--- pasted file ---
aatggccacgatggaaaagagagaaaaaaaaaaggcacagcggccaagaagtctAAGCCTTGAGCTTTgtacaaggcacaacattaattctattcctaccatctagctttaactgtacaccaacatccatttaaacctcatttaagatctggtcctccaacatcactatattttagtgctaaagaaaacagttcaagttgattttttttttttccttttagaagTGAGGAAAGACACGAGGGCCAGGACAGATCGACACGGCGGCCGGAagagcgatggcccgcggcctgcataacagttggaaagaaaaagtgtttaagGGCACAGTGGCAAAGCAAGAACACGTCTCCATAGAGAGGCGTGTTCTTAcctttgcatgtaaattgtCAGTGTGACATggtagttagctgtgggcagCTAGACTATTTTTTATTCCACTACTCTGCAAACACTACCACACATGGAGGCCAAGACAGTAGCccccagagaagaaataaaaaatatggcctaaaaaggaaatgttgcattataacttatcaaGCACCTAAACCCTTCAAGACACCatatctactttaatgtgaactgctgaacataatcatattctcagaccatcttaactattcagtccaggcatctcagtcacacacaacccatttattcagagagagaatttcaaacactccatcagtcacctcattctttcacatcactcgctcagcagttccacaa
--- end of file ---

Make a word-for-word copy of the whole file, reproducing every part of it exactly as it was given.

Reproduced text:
aatggccacgatggaaaagagagaaaaaaaaaaggcacagcggccaagaagtctAAGCCTTGAGCTTTgtacaaggcacaacattaattctattcctaccatctagctttaactgtacaccaacatccatttaaacctcatttaagatctggtcctccaacatcactatattttagtgctaaagaaaacagttcaagttgattttttttttttccttttagaagTGAGGAAAGACACGAGGGCCAGGACAGATCGACACGGCGGCCGGAagagcgatggcccgcggcctgcataacagttggaaagaaaaagtgtttaagGGCACAGTGGCAAAGCAAGAACACGTCTCCATAGAGAGGCGTGTTCTTAcctttgcatgtaaattgtCAGTGTGACATggtagttagctgtgggcagCTAGACTATTTTTTATTCCACTACTCTGCAAACACTACCACACATGGAGGCCAAGACAGTAGCccccagagaagaaataaaaaatatggcctaaaaaggaaatgttgcattataacttatcaaGCACCTAAACCCTTCAAGACACCatatctactttaatgtgaactgctgaacataatcatattctcagaccatcttaactattcagtccaggcatctcagtcacacacaacccatttattcagagagagaatttcaaacactccatcagtcacctcattctttcacatcactcgctcagcagttccacaa